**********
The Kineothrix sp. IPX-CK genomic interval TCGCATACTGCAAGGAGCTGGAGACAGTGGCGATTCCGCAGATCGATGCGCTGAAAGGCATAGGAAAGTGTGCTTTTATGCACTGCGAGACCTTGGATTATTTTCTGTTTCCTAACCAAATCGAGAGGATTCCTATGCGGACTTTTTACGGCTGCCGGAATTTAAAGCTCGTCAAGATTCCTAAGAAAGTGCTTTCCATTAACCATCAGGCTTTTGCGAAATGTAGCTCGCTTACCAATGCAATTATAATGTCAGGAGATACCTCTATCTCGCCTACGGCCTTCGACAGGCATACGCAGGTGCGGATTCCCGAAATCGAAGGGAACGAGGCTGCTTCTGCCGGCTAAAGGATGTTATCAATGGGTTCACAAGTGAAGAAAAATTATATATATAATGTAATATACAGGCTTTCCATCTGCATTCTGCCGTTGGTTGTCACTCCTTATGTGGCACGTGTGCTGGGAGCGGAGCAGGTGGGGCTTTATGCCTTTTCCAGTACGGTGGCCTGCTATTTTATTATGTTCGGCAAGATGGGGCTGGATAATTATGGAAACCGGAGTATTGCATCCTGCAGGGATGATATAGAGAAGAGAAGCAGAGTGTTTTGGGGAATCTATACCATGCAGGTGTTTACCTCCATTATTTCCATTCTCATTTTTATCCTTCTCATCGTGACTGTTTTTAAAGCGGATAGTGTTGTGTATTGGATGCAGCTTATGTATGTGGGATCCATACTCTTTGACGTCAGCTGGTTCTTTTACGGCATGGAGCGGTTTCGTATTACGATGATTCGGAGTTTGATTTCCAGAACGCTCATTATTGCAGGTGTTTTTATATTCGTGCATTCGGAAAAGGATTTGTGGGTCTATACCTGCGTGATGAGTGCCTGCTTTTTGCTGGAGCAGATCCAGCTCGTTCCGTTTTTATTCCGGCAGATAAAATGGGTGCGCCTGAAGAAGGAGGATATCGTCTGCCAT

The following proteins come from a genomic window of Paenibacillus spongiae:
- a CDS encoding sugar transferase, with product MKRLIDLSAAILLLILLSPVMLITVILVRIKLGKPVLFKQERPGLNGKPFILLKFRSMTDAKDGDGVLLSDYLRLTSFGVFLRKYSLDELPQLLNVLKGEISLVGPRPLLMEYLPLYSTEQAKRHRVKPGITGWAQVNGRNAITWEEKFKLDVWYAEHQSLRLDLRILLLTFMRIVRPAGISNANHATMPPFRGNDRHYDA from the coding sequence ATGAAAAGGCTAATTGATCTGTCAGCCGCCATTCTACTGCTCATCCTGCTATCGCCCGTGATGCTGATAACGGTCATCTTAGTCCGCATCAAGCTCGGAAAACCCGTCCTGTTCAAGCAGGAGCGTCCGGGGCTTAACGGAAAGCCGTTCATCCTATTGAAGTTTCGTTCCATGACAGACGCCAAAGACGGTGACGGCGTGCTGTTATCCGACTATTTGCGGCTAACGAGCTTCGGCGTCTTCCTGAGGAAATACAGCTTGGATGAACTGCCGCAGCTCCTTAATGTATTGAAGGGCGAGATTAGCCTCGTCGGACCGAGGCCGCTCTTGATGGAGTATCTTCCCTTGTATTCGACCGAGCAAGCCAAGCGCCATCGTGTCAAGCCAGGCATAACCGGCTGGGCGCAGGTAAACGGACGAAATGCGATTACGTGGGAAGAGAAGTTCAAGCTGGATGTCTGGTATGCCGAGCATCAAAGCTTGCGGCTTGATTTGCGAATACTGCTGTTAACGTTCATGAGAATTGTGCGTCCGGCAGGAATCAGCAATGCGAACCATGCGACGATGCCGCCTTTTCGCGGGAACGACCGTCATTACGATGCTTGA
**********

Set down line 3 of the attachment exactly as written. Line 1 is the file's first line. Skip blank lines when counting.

- a CDS encoding sugar transferase, with product MKRLIDLSAAILLLILLSPVMLITVILVRIKLGKPVLFKQERPGLNGKPFILLKFRSMTDAKDGDGVLLSDYLRLTSFGVFLRKYSLDELPQLLNVLKGEISLVGPRPLLMEYLPLYSTEQAKRHRVKPGITGWAQVNGRNAITWEEKFKLDVWYAEHQSLRLDLRILLLTFMRIVRPAGISNANHATMPPFRGNDRHYDA from the coding sequence ATGAAAAGGCTAATTGATCTGTCAGCCGCCATTCTACTGCTCATCCTGCTATCGCCCGTGATGCTGATAACGGTCATCTTAGTCCGCATCAAGCTCGGAAAACCCGTCCTGTTCAAGCAGGAGCGTCCGGGGCTTAACGGAAAGCCGTTCATCCTATTGAAGTTTCGTTCCATGACAGACGCCAAAGACGGTGACGGCGTGCTGTTATCCGACTATTTGCGGCTAACGAGCTTCGGCGTCTTCCTGAGGAAATACAGCTTGGATGAACTGCCGCAGCTCCTTAATGTATTGAAGGGCGAGATTAGCCTCGTCGGACCGAGGCCGCTCTTGATGGAGTATCTTCCCTTGTATTCGACCGAGCAAGCCAAGCGCCATCGTGTCAAGCCAGGCATAACCGGCTGGGCGCAGGTAAACGGACGAAATGCGATTACGTGGGAAGAGAAGTTCAAGCTGGATGTCTGGTATGCCGAGCATCAAAGCTTGCGGCTTGATTTGCGAATACTGCTGTTAACGTTCATGAGAATTGTGCGTCCGGCAGGAATCAGCAATGCGAACCATGCGACGATGCCGCCTTTTCGCGGGAACGACCGTCATTACGATGCTTGA